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I'm terrified of my new TV

Discussion in 'Freedom and Liberty' started by CATO, Nov 2, 2014.

  1. CATO

    CATO Monkey+++

    Orwell laughs . . . .

    This is crazy, but, I guess I shouldn't be surprised as our phones collect the same stuff in addition to fingerprints. Cue Judge Dredd in 4, 3, 2, 1 . . . .

    I’m terrified of my new TV: Why I’m scared to turn this thing on — and you’d be, too - Salon.com

    Thursday, Oct 30, 2014 3:26 PM UTC
    I’m terrified of my new TV: Why I’m scared to turn this thing on — and you’d be, too
    From facial recognition to personal data collection, this thing is downright scary -- and so are the implications
    Michael Price

    I just bought a new TV. The old one had a good run, but after the volume got stuck on 63, I decided it was time to replace it. I am now the owner of a new “smart” TV, which promises to deliver streaming multimedia content, games, apps, social media and Internet browsing. Oh, and TV too.

    The only problem is that I’m now afraid to use it. You would be too — if you read through the 46-page privacy policy.

    The amount of data this thing collects is staggering. It logs where, when, how and for how long you use the TV. It sets tracking cookies and beacons designed to detect “when you have viewed particular content or a particular email message.” It records “the apps you use, the websites you visit, and how you interact with content.” It ignores “do-not-track” requests as a considered matter of policy.

    It also has a built-in camera — with facial recognition. The purpose is to provide “gesture control” for the TV and enable you to log in to a personalized account using your face. On the upside, the images are saved on the TV instead of uploaded to a corporate server. On the downside, the Internet connection makes the whole TV vulnerable to hackers who have demonstrated the ability to take complete control of the machine.

    More troubling is the microphone. The TV boasts a “voice recognition” feature that allows viewers to control the screen with voice commands. But the service comes with a rather ominous warning: “Please be aware that if your spoken words include personal or other sensitive information, that information will be among the data captured and transmitted to a third party.” Got that? Don’t say personal or sensitive stuff in front of the TV.

    You may not be watching, but the telescreen is listening.

    I do not doubt that this data is important to providing customized content and convenience, but it is also incredibly personal, constitutionally protected information that should not be for sale to advertisers and should require a warrant for law enforcement to access.

    Unfortunately, current law affords little privacy protection to so-called “third party records,” including email, telephone records, and data stored in “the cloud.” Much of the data captured and transmitted by my new TV would likely fall into this category. Although one federal court of appeals has found this rule unconstitutional with respect to email, the principle remains a bedrock of modern electronic surveillance.

    According to retired Gen. David Petraeus, former head of the CIA, Internet-enabled “smart” devices can be exploited to reveal a wealth of personal data. “Items of interest will be located, identified, monitored, and remotely controlled through technologies such as radio-frequency identification, sensor networks, tiny embedded servers, and energy harvester,” he reportedly told a venture capital firm in 2012. “We’ll spy on you through your dishwasher,” read one headline. Indeed, as the “Internet of Things” matures, household appliances and physical objects will become more networked. Your ceiling lights, thermostat and washing machine — even your socks — may be wired to interact online. The FBI will not have to bug your living room; you will do it yourself.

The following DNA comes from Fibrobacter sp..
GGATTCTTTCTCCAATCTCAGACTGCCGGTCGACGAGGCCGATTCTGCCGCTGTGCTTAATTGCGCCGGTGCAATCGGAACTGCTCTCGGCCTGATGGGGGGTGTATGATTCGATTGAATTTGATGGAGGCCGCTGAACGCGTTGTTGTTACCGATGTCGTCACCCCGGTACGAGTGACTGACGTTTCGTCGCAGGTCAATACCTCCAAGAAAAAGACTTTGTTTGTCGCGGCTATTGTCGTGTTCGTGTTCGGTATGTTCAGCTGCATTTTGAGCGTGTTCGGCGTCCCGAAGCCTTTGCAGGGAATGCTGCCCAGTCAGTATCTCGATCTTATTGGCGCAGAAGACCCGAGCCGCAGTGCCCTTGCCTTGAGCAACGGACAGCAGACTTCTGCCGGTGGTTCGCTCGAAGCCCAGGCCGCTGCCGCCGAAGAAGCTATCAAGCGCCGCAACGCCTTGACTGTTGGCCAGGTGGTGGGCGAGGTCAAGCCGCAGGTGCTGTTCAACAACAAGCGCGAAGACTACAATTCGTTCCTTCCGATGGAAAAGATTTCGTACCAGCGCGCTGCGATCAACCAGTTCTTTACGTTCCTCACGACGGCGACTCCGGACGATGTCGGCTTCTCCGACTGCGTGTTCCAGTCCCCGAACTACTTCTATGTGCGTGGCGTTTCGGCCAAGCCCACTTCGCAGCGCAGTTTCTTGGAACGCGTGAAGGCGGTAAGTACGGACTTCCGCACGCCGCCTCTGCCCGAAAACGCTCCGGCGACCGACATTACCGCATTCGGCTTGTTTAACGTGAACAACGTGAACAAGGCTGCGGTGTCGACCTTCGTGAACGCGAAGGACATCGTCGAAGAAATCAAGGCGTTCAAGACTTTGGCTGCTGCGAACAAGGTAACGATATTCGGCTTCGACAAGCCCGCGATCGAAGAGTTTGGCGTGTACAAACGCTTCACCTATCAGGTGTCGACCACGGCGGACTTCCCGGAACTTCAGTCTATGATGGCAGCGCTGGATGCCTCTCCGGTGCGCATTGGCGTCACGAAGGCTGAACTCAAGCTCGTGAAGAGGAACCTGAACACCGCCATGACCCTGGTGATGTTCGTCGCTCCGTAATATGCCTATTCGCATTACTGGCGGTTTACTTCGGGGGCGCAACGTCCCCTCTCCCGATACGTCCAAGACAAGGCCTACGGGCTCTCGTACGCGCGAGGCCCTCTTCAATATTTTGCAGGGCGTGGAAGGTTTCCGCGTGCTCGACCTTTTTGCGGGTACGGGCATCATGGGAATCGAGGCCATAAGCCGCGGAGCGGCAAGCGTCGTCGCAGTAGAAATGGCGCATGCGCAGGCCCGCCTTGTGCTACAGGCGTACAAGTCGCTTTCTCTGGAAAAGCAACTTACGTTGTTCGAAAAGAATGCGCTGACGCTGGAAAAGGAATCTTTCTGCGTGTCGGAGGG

Of course, there is always the “dumb” option. Users may have the ability to disable data collection, but it comes at a cost. The device will not function properly or allow the use of its high-tech features. This leaves consumers with an unacceptable choice between keeping up with technology and retaining their personal privacy.

    We should not have to channel surf worried that the TV is recording our behavior for the benefit of advertisers and police. Companies need to become more mindful of consumer privacy when deciding whether to collect personal data. And law enforcement should most certainly be required to get a warrant before accessing it.

    In the meantime, I’ll be in the market for a new tinfoil hat and cone of silence.

    Michael Price is counsel in the Liberty and National Security Program at the Brennan Center for Justice at NYU School of Law.
    D2wing, Tracy, tulianr and 4 others like this.
  2. Yard Dart

    Yard Dart Vigilant Monkey..... Moderator Site Supporter++

    My X-box One comes with the facial/audio recognition and that freaked me out a bit...I almost did not get the unit due to that issue. I just unplug the unit and do not patch it into the network except to do specific downloads.... you just have remember to do it!! I have also had the camera lens covered since day one. The same can be said for the smart TV's .... unless you are going to download content, unplug the internet from it and it will not relay detail.... and never use it to surf the net unless you are only checking the weather.... yes that will limit it's functionality but that is okay IMO.

    Privacy is something that you will not get with anything that connects to the outside world....everything could be a target, from hackers trying to steal your financial information... to letter boy's trying to steal your thoughts. Never forget that!! It is a sad fact of our reality today for sure.